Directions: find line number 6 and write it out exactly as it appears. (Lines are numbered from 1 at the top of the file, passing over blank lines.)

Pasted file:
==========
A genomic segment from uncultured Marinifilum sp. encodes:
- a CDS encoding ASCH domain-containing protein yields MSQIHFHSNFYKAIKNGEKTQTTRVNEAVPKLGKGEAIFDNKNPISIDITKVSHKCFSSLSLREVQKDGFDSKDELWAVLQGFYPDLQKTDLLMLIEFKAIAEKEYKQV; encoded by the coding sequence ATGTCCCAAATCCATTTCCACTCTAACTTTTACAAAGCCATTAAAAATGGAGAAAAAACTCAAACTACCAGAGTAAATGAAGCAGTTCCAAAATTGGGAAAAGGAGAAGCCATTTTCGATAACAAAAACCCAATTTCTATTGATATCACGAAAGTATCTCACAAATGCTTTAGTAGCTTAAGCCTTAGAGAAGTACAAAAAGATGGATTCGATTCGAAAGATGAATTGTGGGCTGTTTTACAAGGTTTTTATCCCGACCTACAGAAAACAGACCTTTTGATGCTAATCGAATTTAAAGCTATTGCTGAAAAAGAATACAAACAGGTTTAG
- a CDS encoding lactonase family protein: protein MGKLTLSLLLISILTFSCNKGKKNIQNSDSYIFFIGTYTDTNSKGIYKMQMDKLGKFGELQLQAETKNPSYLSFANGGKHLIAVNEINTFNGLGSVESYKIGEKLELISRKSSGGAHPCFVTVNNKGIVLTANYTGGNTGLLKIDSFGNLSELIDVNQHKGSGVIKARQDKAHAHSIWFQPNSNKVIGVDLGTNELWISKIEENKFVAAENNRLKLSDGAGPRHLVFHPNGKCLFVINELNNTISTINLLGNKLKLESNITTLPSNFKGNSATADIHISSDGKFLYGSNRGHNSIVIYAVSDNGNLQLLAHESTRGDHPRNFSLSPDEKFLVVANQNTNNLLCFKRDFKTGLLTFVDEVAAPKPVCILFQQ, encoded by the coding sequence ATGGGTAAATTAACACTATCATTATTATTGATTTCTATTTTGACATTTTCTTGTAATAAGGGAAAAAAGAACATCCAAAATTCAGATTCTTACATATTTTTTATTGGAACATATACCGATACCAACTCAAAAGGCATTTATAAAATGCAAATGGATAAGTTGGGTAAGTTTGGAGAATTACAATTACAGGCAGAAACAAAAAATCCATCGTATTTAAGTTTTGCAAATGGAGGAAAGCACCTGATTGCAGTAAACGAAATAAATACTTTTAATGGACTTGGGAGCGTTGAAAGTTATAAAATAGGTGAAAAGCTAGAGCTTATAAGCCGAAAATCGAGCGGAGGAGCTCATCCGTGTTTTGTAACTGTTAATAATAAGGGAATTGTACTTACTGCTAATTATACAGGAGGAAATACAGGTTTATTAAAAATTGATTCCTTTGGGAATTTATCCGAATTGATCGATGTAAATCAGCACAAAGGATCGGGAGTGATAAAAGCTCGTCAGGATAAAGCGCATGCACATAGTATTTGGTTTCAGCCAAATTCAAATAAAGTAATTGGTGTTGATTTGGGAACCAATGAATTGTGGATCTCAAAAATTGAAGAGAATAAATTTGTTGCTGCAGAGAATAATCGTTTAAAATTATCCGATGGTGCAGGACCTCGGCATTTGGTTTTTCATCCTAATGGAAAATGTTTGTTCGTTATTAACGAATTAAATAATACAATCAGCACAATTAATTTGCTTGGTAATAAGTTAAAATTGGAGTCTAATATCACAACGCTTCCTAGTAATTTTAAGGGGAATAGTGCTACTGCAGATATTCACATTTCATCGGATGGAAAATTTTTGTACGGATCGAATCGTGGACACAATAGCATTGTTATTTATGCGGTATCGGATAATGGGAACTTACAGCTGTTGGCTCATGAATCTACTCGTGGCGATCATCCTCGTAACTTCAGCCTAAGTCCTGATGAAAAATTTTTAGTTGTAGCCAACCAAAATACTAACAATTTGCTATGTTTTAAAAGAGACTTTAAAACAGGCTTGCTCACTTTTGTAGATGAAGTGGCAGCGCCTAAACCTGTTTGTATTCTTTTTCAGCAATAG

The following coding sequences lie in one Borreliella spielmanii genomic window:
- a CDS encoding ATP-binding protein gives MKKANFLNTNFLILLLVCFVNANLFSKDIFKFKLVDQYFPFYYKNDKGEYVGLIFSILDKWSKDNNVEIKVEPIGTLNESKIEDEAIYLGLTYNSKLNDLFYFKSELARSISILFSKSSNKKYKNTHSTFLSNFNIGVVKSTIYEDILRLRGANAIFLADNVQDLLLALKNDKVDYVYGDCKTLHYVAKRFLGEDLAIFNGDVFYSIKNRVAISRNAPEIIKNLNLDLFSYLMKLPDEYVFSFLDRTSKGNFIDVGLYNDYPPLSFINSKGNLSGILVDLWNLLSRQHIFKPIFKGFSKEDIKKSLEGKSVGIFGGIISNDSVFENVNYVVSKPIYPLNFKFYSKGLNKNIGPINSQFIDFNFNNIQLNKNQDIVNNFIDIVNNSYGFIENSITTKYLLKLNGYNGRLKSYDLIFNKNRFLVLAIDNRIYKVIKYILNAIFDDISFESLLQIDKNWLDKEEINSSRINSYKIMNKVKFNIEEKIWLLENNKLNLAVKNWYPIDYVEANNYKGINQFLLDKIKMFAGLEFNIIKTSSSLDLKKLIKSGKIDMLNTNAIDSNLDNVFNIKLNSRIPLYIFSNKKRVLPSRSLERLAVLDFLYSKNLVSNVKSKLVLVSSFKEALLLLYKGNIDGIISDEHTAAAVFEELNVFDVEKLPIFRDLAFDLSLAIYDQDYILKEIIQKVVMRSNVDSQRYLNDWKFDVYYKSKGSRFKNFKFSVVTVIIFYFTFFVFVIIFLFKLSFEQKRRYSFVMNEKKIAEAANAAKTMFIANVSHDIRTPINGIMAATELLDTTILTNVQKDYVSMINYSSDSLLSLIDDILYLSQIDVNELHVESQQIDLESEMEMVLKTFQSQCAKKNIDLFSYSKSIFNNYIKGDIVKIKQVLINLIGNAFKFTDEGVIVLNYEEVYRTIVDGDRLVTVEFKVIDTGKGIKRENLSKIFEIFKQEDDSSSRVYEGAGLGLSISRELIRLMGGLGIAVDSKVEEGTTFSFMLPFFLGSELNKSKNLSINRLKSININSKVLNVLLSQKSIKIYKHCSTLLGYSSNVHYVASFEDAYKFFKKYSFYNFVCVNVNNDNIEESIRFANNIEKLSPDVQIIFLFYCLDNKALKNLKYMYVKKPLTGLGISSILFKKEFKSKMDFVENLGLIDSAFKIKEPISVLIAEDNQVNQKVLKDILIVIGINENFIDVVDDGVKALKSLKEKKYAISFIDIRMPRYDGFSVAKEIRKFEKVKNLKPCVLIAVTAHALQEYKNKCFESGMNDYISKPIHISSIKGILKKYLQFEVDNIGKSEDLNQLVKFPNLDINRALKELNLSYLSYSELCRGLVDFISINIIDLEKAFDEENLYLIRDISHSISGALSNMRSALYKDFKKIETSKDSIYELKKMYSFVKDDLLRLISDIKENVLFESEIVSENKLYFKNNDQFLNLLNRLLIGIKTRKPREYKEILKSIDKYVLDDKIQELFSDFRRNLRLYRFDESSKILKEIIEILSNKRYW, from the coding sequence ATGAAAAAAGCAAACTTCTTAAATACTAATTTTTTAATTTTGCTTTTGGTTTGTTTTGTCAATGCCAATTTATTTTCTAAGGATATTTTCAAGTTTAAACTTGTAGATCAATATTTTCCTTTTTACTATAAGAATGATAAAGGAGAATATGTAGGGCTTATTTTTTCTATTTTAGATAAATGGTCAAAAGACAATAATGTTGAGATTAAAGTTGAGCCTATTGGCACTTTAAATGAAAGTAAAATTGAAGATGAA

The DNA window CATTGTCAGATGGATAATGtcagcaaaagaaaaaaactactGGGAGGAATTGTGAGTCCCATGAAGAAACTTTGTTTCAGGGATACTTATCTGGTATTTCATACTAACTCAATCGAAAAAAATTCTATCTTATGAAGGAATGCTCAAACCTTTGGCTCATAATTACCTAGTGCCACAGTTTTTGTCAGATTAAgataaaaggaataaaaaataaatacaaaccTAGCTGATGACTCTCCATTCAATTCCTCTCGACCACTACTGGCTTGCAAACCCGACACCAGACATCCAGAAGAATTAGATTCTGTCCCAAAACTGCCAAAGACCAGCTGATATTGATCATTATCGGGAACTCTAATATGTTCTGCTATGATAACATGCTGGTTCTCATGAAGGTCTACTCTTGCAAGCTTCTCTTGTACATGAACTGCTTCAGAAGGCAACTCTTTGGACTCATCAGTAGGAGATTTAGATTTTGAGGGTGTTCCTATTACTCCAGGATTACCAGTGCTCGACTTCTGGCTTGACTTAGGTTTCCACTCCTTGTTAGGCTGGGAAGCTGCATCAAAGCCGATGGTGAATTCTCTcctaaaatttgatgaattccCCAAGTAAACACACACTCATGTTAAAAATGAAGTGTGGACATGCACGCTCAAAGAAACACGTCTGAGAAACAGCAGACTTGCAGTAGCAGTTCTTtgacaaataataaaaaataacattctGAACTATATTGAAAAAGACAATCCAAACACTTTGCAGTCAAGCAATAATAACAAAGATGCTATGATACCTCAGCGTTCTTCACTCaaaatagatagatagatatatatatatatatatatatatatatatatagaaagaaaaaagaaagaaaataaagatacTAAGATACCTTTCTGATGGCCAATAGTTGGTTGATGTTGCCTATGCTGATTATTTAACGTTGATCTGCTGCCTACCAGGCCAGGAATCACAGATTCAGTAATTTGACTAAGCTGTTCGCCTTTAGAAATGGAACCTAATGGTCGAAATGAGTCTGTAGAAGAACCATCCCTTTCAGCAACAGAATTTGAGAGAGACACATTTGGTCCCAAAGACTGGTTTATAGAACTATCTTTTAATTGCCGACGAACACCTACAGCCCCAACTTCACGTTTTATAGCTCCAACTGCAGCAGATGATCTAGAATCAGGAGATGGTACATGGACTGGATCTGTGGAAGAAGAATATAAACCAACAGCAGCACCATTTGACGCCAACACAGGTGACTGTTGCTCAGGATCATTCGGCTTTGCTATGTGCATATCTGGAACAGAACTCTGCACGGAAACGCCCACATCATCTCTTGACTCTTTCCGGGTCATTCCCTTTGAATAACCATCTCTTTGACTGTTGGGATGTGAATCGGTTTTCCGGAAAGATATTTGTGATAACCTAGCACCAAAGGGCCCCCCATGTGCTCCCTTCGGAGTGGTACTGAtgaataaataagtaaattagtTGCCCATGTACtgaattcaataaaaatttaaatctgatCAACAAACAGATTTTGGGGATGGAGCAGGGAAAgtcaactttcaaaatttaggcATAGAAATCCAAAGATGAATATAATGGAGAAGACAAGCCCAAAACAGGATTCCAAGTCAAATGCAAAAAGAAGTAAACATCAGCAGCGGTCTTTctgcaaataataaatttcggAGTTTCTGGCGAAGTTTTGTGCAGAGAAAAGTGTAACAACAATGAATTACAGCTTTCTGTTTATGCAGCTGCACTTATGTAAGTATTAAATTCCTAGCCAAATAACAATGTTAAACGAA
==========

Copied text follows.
The DNA window CATTGTCAGATGGATAATGtcagcaaaagaaaaaaactactGGGAGGAATTGTGAGTCCCATGAAGAAACTTTGTTTCAGGGATACTTATCTGGTATTTCATACTAACTCAATCGAAAAAAATTCTATCTTATGAAGGAATGCTCAAACCTTTGGCTCATAATTACCTAGTGCCACAGTTTTTGTCAGATTAAgataaaaggaataaaaaataaatacaaaccTAGCTGATGACTCTCCATTCAATTCCTCTCGACCACTACTGGCTTGCAAACCCGACACCAGACATCCAGAAGAATTAGATTCTGTCCCAAAACTGCCAAAGACCAGCTGATATTGATCATTATCGGGAACTCTAATATGTTCTGCTATGATAACATGCTGGTTCTCATGAAGGTCTACTCTTGCAAGCTTCTCTTGTACATGAACTGCTTCAGAAGGCAACTCTTTGGACTCATCAGTAGGAGATTTAGATTTTGAGGGTGTTCCTATTACTCCAGGATTACCAGTGCTCGACTTCTGGCTTGACTTAGGTTTCCACTCCTTGTTAGGCTGGGAAGCTGCATCAAAGCCGATGGTGAATTCTCTcctaaaatttgatgaattccCCAAGTAAACACACACTCATGTTAAAAATGAAGTGTGGACATGCACGCTCAAAGAAACACGTCTGAGAAACAGCAGACTTGCAGTAGCAGTTCTTtgacaaataataaaaaataacattctGAACTATATTGAAAAAGACAATCCAAACACTTTGCAGTCAAGCAATAATAACAAAGATGCTATGATACCTCAGCGTTCTTCACTCaaaatagatagatagatatatatatatatatatatatatatatatatagaaagaaaaaagaaagaaaataaagatacTAAGATACCTTTCTGATGGCCAATAGTTGGTTGATGTTGCCTATGCTGATTATTTAACGTTGATCTGCTGCCTACCAGGCCAGGAATCACAGATTCAGTAATTTGACTAAGCTGTTCGCCTTTAGAAATGGAACCTAATGGTCGAAATGAGTCTGTAGAAGAACCATCCCTTTCAGCAACAGAATTTGAGAGAGACACATTTGGTCCCAAAGACTGGTTTATAGAACTATCTTTTAATTGCCGACGAACACCTACAGCCCCAACTTCACGTTTTATAGCTCCAACTGCAGCAGATGATCTAGAATCAGGAGATGGTACATGGACTGGATCTGTGGAAGAAGAATATAAACCAACAGCAGCACCATTTGACGCCAACACAGGTGACTGTTGCTCAGGATCATTCGGCTTTGCTATGTGCATATCTGGAACAGAACTCTGCACGGAAACGCCCACATCATCTCTTGACTCTTTCCGGGTCATTCCCTTTGAATAACCATCTCTTTGACTGTTGGGATGTGAATCGGTTTTCCGGAAAGATATTTGTGATAACCTAGCACCAAAGGGCCCCCCATGTGCTCCCTTCGGAGTGGTACTGAtgaataaataagtaaattagtTGCCCATGTACtgaattcaataaaaatttaaatctgatCAACAAACAGATTTTGGGGATGGAGCAGGGAAAgtcaactttcaaaatttaggcATAGAAATCCAAAGATGAATATAATGGAGAAGACAAGCCCAAAACAGGATTCCAAGTCAAATGCAAAAAGAAGTAAACATCAGCAGCGGTCTTTctgcaaataataaatttcggAGTTTCTGGCGAAGTTTTGTGCAGAGAAAAGTGTAACAACAATGAATTACAGCTTTCTGTTTATGCAGCTGCACTTATGTAAGTATTAAATTCCTAGCCAAATAACAATGTTAAACGAA